Tariq Kamal Khan

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Tariq Kamal Khan
Chief of Naval Staff
In office
23 March 1983 – 9 April 1986
Preceded by Adm K.R. Niazi
Succeeded by Adm Iftikhar Ahmed Sirohey
High Commissioner of Pakistan to Australia
In office
President Zia-ul-Haq
Personal details
Born Tariq Kamal Khan
(1930-05-21) May 21, 1930 (age 87)
Jhelum, Punjab, British India
(Present-day Pakistan)
Citizenship  Pakistan
Nationality Pakistani
Military service
Nickname(s) TK Khan
Metal Gear
Allegiance  Pakistan
Service/branch Naval Jack of Pakistan.svg Pakistan Navy
Years of service 1948–1986
Rank US-O10 insignia.svgAdmiral Pakistan Navy Insignia.JPG Admiral
Unit Surface Branch
Commands Vice-Chief of Naval Staff
Commander Karachi coast
Naval attaché Pakistan Embassy, London

Indo-Pakistani War of 1965
Indo-Pakistani War of 1971

Awards Order of Excellence Nishan-e-Imtiaz.png Nishan-e-Imtiaz
Star of Excellence Sitara-e-Imtiaz.png Sitara-e-Imtiaz
Star of Good Conduct Sitara-e-Basalat.png Sitara-e-Basalat

Admiral Tariq Kamal Khan (Urdu: طارق کمال خان‎; b. 21 May 1930), NI(M), SI(M), SBt, is a retired four-star rank admiral and a former diplomat who served as a Chief of Naval Staff (CNS) of Pakistan Navy from being appointed in 1983 until retiring from his service in 1986.:199[1][2][3][4][5]

Prior to that, he was appointed as the High Commissioner of Pakistan to Australia and served from 1986 until 1992 when he retired from the foreign service.:352[6]


Naval Career and star appointments[edit]

Tariq Kamal Khan was born in Jhelum, Punjab, British India into a Punjabi-Pathan family on 21 May 1930.[7] After graduating from a local high school, he was commissioned as Midshipman in the Pakistan Navy in 1948 in Surface warfare branch and was initially trained at the Pakistan Military Academy.[7] He was later trained in the United Kingdom as a communication specialist and as the surface warfare officer and promoted as Sub-Lieutenant after returning to Pakistan.[7] His further military training came from the Britannia Royal Naval College in Dartmouth, England and did qualified on courses on military communications.[7]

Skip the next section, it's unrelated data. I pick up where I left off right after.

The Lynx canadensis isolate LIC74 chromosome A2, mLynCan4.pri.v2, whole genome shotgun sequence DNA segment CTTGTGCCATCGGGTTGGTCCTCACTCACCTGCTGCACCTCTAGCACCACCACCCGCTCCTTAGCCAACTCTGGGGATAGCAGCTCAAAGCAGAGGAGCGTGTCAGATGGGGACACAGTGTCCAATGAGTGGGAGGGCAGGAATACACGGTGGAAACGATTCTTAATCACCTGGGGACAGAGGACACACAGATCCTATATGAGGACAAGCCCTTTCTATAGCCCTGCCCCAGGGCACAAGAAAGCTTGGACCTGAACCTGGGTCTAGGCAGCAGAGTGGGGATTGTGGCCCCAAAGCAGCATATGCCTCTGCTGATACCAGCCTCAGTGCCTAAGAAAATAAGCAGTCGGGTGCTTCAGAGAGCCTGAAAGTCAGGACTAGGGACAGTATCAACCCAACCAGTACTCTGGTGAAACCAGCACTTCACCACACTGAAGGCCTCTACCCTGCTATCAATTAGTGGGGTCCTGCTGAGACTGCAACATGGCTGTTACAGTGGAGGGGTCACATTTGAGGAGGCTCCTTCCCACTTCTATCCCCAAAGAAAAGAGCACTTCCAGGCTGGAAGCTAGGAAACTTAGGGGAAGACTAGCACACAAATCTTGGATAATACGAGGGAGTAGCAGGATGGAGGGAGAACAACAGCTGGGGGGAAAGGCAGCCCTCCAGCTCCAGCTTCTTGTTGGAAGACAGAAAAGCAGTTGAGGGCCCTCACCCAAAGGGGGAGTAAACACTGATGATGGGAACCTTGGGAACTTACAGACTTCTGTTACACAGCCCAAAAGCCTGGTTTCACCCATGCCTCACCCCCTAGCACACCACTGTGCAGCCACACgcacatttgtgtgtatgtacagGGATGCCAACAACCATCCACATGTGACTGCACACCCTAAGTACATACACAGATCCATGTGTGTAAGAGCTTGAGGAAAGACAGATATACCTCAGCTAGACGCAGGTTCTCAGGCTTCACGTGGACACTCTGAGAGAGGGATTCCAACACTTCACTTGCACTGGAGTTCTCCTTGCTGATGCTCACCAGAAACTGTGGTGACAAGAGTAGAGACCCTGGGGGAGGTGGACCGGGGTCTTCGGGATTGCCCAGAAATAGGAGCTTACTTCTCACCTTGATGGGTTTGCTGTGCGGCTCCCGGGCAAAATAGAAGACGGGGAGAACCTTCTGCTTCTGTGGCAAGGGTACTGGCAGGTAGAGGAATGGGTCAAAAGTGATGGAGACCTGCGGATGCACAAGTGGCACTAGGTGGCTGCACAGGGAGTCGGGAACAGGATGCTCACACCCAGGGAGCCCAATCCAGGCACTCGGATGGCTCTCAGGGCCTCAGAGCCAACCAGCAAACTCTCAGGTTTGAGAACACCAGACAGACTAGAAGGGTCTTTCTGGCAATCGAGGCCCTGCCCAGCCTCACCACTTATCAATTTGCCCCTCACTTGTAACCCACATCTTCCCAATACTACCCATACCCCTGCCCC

In 1965, Lieutenant TK Khan participated in second war with India and served on PNS Shah Jahan as its executive officer while taking part on naval shelling in Dwarka, India.[7]

In 1969, he was promoted as Lieutenant-Commander and Commander after posting in East Pakistan as commanding officer of PNS Jehangir.:xxx[8] Cdr TK Khan also helped the Pakistan Army with the communication gears and firing at the East Pakistan Rifles headquarters to crush Bengali resistance in Chittagong area.[9][10]

Cdr Khan participated on various military riverine missions while commanding a gunboat, Jehangir, and was taken war prisoner after the accessioning the surrender with India in 1971.[9] He was repatriated to Pakistan and continue resuming his military service when he was promoted as Captain in the Navy.

From 1975–1978, Captain Khan was posted in the Foreign minister to be served as naval attaché to the Pakistan High Commission in London, United Kingdom.:564[11][12] Upon returning to Pakistan, he was promoted to one-star rank, Commodore and posted in Karachi for a command assignment in 1978.

Cdre Khan commanded the 18th Destroyer Squadron as its officer commanding until 1980 after promoting as Rear-Admiral.:151[13]

Chief of Naval Staff[edit]

Rear-Admiral Khan was appointed Commander Karachi (COMKAR) until 1983 when he succeeded Admiral K.R. Niazi as Chief of Naval Staff.:278[13]:241[14] On 22 March 1983, President Zia-ul-Haq announced to appoint Rear-Admiral Khan as the Chief of Naval Staff but this promotion came with controversy.:194[15][16] Rear-Admiral TK Khan, a junior admiral, supersedes the most senior Vice-Admiral Iqbal Quadir and two senior Rear-Admirals for the command of the Navy in 1983.:278–279[13] Rear-Admiral TK Khan was known to be close to President Zia and had experience in military administration in civil affairs from the East Pakistan, that may have been a factor for his appointment to the four-star appointment.:277[13] After his appointment was announced, Rear-Admiral Tariq Kamal Khan was appointed as four-star rank admiral in the Navy.:278[13]